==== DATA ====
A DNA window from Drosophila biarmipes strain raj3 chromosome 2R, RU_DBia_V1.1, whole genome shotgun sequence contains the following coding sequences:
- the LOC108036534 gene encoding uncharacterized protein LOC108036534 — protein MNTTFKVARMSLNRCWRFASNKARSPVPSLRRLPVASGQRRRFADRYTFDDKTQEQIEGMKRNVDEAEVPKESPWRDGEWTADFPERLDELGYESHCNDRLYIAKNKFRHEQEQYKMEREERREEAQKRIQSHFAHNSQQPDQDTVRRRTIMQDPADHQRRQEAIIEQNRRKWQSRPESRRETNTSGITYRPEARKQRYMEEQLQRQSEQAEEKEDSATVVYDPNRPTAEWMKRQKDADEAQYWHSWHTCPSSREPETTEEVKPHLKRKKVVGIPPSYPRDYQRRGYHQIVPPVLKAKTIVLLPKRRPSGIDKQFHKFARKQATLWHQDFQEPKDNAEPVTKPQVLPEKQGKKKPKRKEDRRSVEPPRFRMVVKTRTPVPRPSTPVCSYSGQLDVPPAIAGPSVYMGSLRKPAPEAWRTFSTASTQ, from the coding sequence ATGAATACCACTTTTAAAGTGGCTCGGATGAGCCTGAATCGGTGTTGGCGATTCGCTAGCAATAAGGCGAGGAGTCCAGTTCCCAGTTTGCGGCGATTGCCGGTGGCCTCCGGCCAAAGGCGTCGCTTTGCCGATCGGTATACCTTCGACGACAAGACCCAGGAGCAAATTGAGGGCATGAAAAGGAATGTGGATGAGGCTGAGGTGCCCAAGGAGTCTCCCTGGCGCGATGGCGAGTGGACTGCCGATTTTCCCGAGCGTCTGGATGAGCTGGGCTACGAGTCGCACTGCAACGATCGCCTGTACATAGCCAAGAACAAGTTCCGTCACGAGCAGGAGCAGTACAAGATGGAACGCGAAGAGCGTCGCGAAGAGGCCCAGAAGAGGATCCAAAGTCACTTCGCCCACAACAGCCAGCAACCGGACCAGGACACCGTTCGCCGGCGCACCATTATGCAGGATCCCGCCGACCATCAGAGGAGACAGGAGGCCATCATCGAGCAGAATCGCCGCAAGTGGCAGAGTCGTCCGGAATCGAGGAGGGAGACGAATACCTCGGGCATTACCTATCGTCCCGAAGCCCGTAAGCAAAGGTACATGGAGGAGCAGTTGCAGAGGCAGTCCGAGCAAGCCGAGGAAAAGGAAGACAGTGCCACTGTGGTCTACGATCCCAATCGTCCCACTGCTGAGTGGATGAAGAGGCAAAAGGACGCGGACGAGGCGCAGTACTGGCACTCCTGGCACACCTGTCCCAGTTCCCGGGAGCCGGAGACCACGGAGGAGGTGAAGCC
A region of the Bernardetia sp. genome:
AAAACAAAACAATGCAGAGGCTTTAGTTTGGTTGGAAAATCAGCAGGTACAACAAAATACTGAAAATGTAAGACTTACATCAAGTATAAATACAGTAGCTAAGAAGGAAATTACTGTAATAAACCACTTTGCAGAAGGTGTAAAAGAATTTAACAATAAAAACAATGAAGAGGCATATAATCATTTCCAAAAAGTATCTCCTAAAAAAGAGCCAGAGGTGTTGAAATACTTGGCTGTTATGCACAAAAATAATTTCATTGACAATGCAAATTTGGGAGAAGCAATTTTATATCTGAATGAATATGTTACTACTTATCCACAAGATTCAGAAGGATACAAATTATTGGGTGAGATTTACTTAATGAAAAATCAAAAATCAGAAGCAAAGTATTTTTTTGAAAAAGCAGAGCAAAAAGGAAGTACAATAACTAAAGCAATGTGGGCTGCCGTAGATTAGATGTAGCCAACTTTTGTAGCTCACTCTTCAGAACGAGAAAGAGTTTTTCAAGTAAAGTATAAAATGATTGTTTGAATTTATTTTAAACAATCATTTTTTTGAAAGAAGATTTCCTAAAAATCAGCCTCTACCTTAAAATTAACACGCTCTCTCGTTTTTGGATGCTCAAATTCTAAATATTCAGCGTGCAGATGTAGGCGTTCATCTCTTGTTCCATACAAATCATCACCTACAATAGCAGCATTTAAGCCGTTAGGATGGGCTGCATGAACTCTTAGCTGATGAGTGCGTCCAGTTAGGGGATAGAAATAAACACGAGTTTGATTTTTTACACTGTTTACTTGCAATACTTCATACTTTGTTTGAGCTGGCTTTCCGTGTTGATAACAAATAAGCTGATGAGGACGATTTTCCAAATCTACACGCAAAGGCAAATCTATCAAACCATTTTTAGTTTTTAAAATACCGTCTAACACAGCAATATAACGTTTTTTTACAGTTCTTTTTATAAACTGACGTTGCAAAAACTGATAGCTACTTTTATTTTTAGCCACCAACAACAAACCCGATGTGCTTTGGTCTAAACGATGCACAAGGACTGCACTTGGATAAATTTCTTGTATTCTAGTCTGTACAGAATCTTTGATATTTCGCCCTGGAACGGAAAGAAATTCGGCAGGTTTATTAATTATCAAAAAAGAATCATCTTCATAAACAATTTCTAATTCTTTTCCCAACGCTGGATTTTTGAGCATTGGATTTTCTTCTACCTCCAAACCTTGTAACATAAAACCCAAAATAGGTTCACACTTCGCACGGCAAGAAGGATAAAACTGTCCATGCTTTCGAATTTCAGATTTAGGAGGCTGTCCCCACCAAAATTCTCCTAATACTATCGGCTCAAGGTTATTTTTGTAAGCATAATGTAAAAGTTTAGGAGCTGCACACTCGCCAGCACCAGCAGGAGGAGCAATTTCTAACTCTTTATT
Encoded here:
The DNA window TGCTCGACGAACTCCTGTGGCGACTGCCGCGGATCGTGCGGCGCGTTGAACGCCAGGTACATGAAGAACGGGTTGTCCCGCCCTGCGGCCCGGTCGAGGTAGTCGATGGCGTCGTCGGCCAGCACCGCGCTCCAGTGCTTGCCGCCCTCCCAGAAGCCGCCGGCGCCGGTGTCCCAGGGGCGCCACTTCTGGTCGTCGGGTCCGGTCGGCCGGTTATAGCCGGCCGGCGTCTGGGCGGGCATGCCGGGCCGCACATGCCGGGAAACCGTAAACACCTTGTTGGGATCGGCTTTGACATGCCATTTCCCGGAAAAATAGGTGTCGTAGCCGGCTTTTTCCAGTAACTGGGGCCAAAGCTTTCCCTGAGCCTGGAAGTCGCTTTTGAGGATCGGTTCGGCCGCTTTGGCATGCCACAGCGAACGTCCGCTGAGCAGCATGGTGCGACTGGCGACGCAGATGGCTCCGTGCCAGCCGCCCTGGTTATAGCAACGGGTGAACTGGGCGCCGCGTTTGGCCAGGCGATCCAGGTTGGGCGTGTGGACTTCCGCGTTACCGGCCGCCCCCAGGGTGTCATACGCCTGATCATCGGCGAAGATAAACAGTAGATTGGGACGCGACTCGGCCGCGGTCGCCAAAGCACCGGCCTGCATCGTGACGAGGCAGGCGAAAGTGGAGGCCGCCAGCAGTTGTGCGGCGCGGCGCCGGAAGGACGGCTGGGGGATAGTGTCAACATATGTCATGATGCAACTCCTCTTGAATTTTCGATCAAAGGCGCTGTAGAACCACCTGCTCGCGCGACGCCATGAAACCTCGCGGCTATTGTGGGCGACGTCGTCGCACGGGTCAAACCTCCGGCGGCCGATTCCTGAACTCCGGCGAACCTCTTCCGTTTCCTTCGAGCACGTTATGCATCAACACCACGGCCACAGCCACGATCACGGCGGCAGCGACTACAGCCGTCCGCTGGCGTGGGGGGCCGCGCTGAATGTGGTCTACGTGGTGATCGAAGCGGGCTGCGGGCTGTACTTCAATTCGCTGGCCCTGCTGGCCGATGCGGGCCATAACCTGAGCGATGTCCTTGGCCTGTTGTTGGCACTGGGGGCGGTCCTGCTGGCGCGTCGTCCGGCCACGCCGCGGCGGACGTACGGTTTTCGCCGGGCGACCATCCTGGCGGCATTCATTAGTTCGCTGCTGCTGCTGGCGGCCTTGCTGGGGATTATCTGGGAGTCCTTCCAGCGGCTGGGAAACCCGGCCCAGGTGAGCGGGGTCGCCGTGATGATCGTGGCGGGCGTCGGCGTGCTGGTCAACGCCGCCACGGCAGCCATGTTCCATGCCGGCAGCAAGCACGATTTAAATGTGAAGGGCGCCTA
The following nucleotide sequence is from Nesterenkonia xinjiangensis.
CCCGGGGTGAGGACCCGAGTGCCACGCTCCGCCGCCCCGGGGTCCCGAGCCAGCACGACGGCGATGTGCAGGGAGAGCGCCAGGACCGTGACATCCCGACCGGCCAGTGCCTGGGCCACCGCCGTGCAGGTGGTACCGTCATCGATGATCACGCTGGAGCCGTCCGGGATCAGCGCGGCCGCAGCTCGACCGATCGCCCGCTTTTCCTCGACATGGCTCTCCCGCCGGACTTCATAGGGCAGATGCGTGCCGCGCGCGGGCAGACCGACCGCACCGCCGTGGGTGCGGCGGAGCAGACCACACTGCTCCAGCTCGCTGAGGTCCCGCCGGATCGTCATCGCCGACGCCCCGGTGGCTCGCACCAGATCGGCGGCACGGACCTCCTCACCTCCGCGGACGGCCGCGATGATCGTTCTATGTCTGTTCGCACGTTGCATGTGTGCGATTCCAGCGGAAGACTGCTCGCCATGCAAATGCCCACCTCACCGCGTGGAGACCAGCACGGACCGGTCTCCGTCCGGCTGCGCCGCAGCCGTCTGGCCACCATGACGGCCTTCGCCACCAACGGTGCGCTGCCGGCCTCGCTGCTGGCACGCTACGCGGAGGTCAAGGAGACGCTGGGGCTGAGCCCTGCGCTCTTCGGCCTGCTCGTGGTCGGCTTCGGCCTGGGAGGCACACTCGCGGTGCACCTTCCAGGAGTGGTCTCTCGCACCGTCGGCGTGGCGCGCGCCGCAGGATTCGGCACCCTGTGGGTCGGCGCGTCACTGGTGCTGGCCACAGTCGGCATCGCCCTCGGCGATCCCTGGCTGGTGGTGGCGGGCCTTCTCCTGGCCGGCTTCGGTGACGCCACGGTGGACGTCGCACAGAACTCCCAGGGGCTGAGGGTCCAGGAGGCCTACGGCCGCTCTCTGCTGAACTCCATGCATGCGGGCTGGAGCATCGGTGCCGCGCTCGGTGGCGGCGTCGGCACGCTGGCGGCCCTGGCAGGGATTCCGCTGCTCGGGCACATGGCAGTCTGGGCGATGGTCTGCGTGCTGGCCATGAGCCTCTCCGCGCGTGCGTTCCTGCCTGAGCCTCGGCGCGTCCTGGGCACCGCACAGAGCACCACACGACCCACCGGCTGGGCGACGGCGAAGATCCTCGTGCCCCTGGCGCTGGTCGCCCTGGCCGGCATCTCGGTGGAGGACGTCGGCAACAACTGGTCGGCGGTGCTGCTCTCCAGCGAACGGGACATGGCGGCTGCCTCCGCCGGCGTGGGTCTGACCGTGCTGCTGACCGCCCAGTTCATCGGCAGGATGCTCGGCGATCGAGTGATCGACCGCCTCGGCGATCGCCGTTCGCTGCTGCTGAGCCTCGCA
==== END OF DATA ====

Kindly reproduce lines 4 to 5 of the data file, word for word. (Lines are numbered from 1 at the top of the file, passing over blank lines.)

AAAACAAAACAATGCAGAGGCTTTAGTTTGGTTGGAAAATCAGCAGGTACAACAAAATACTGAAAATGTAAGACTTACATCAAGTATAAATACAGTAGCTAAGAAGGAAATTACTGTAATAAACCACTTTGCAGAAGGTGTAAAAGAATTTAACAATAAAAACAATGAAGAGGCATATAATCATTTCCAAAAAGTATCTCCTAAAAAAGAGCCAGAGGTGTTGAAATACTTGGCTGTTATGCACAAAAATAATTTCATTGACAATGCAAATTTGGGAGAAGCAATTTTATATCTGAATGAATATGTTACTACTTATCCACAAGATTCAGAAGGATACAAATTATTGGGTGAGATTTACTTAATGAAAAATCAAAAATCAGAAGCAAAGTATTTTTTTGAAAAAGCAGAGCAAAAAGGAAGTACAATAACTAAAGCAATGTGGGCTGCCGTAGATTAGATGTAGCCAACTTTTGTAGCTCACTCTTCAGAACGAGAAAGAGTTTTTCAAGTAAAGTATAAAATGATTGTTTGAATTTATTTTAAACAATCATTTTTTTGAAAGAAGATTTCCTAAAAATCAGCCTCTACCTTAAAATTAACACGCTCTCTCGTTTTTGGATGCTCAAATTCTAAATATTCAGCGTGCAGATGTAGGCGTTCATCTCTTGTTCCATACAAATCATCACCTACAATAGCAGCATTTAAGCCGTTAGGATGGGCTGCATGAACTCTTAGCTGATGAGTGCGTCCAGTTAGGGGATAGAAATAAACACGAGTTTGATTTTTTACACTGTTTACTTGCAATACTTCATACTTTGTTTGAGCTGGCTTTCCGTGTTGATAACAAATAAGCTGATGAGGACGATTTTCCAAATCTACACGCAAAGGCAAATCTATCAAACCATTTTTAGTTTTTAAAATACCGTCTAACACAGCAATATAACGTTTTTTTACAGTTCTTTTTATAAACTGACGTTGCAAAAACTGATAGCTACTTTTATTTTTAGCCACCAACAACAAACCCGATGTGCTTTGGTCTAAACGATGCACAAGGACTGCACTTGGATAAATTTCTTGTATTCTAGTCTGTACAGAATCTTTGATATTTCGCCCTGGAACGGAAAGAAATTCGGCAGGTTTATTAATTATCAAAAAAGAATCATCTTCATAAACAATTTCTAATTCTTTTCCCAACGCTGGATTTTTGAGCATTGGATTTTCTTCTACCTCCAAACCTTGTAACATAAAACCCAAAATAGGTTCACACTTCGCACGGCAAGAAGGATAAAACTGTCCATGCTTTCGAATTTCAGATTTAGGAGGCTGTCCCCACCAAAATTCTCCTAATACTATCGGCTCAAGGTTATTTTTGTAAGCATAATGTAAAAGTTTAGGAGCTGCACACTCGCCAGCACCAGCAGGAGGAGCAATTTCTAACTCTTTATT
Encoded here: